The first super-sized cupcake Flirt has ever made

Sweets on Whyte: Fuss Cupcakes and Coney Island Candy

After a quick trip through the always bustling Old Strathcona Farmers’ Market, we had some time to kill on Whyte before a matinee play, so we took the time to visit a few new additions to the neighbourhood.

An article in the Journal on Saturday pointed to the recent cupcake explosion on Whyte Ave – Flirt Cupcakes opened their doors in February, and Fuss Cupcakes followed with an Old Strathcona outpost that opened this past Wednesday. I have been pretty impressed by Flirt so far (I like their online ordering system, and their beautiful pink gift boxes), but to be fair, having met and interviewed the proprietors probably lends some bias in their direction.

Fuss has been in cupcake business at their flagship west end location (17298 Stony Plain Road) for nearly three years, and was originally known as The Cupcake Bakeshoppe & Cafe. I visited back in the fall of 2006, and was less than impressed with the cupcake – it had been refrigerated (a cupcake faux pas in my book), and the icing tasted artificial. I hadn’t been back to give them a second chance, which probably had more to do with their location than anything else, but was eager to see if they had improved their cupcakes during my time away.

Fuss Cupcakes interior

Fuss sets themselves apart from Flirt primarily by their distinction as being the only “nut free” cupcake bakery in the city, and by offering a large eat-in space. In addition to their cupcakes, Fuss also offers specialty coffees, teas, and floats. Branded merchandise was on sale, including this cheeky shirt:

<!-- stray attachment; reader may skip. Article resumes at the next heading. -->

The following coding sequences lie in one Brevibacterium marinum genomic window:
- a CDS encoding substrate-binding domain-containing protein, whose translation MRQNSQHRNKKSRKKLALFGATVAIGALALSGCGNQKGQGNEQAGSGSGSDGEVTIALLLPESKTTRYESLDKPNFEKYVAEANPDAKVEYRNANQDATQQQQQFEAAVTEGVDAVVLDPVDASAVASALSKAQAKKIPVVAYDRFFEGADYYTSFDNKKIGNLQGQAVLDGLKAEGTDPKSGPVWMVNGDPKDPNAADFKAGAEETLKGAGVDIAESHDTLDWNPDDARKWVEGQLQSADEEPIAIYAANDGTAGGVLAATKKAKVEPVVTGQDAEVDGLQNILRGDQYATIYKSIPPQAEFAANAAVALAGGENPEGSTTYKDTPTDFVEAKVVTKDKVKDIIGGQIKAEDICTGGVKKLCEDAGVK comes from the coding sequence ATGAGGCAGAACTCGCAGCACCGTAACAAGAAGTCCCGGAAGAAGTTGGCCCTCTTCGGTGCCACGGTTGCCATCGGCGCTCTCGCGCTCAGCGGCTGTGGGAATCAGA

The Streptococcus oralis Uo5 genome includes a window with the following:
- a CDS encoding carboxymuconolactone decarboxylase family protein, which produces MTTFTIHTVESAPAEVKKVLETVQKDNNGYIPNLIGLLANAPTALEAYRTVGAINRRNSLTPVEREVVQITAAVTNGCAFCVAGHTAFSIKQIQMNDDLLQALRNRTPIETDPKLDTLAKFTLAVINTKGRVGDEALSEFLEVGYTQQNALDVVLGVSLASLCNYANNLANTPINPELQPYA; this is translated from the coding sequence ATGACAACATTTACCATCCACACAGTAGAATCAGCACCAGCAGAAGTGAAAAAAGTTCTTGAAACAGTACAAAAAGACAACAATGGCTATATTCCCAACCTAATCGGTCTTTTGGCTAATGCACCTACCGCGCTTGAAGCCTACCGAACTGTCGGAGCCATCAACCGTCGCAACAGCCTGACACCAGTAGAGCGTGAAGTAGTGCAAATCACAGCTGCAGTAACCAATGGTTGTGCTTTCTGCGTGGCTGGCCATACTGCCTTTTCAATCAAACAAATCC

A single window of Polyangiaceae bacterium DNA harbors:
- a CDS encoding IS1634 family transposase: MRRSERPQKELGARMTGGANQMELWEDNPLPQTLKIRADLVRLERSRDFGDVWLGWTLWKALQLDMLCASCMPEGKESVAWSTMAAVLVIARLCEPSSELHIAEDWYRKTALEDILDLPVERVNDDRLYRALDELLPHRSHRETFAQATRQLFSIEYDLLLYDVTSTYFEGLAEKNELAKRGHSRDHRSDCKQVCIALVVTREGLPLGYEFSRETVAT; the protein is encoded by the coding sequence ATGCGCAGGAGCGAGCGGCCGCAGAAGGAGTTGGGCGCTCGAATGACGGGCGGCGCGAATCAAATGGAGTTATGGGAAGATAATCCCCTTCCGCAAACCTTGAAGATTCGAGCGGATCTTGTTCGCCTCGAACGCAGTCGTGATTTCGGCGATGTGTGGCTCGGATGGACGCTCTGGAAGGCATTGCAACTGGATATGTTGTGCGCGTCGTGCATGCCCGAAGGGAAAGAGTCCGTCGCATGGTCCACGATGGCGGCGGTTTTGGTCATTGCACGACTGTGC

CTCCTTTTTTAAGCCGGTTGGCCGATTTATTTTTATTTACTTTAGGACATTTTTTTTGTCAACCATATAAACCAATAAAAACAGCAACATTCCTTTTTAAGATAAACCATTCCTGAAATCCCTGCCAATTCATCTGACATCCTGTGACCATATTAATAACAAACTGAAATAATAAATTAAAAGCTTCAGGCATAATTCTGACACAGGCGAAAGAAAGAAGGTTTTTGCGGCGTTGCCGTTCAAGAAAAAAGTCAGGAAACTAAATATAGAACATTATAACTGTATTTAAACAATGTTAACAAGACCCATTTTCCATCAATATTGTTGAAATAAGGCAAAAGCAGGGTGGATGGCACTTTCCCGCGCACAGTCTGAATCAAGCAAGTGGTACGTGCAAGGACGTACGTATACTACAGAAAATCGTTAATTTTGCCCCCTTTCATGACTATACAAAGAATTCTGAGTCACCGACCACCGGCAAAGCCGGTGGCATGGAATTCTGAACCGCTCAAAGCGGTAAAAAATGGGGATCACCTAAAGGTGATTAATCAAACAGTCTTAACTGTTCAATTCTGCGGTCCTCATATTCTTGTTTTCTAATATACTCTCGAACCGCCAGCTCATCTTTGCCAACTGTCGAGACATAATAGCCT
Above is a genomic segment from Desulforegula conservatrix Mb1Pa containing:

“Legalize Frostitution!”

There were handy color postcards next to the counter, listing the sixteen standard cupcake varieties offered daily. For the Mother’s Day long weekend, Fuss was offering an additional strawberry and chocolate ganache special.

Order counter

I have to say Flirt does a better job with making their cupcakes look attractive to the customer – while Fuss definitely seemed to have an edge on ensuring a healthy supply of all flavours, I found their fluorescent-lit display a bit sterile and as Mack noted, made the cupcakes seem mass-produced.

Cupcakes

At $2.95 a pop. Fuss shares Flirt’s price point per cupcake. We decided to get one each (to be consumed while waiting in line at the theatre) – The Diva (strawberry icing) for me, and The Flawless Carat (carrot cake with cream cheese icing) for Mack.

Our cupcakes

The clear clamshell definitely loses out to Flirt’s recyclable packaging, and Mack didn’t like that the cupcake wasn’t firmly held in its place, rolling around as we walked. We both really liked the moist and airy cake however (and I was happy to find that they were at room temperature). Mack’s carrot base had a nice cinnamon aroma throughout, while my vanilla cake had just the right amount of flavour. The icing-to-cake ratio was something to be desired though. Mack liked the icing, and said it was less sweet than Flirt. I found it all right, but as someone who would choose something other than buttercream every time, that was no surprise.

It will be interesting to see how the “cupcake war” plays out as the months get warmer, and each shop experiences a fair bit of foot traffic from both tourists and regulars alike.

Our next stop was Coney Island Candy (10345 82 Avenue), a shop we wouldn’t have seen had it not been for the sandwich board on the sidewalk.

Coney Island Candy

It’s a shop for the visual sense, that’s for sure, filled with fun carney-inspired posters and bright displays reminiscent of the 1920s midway at Fort Edmonton Park.

Interior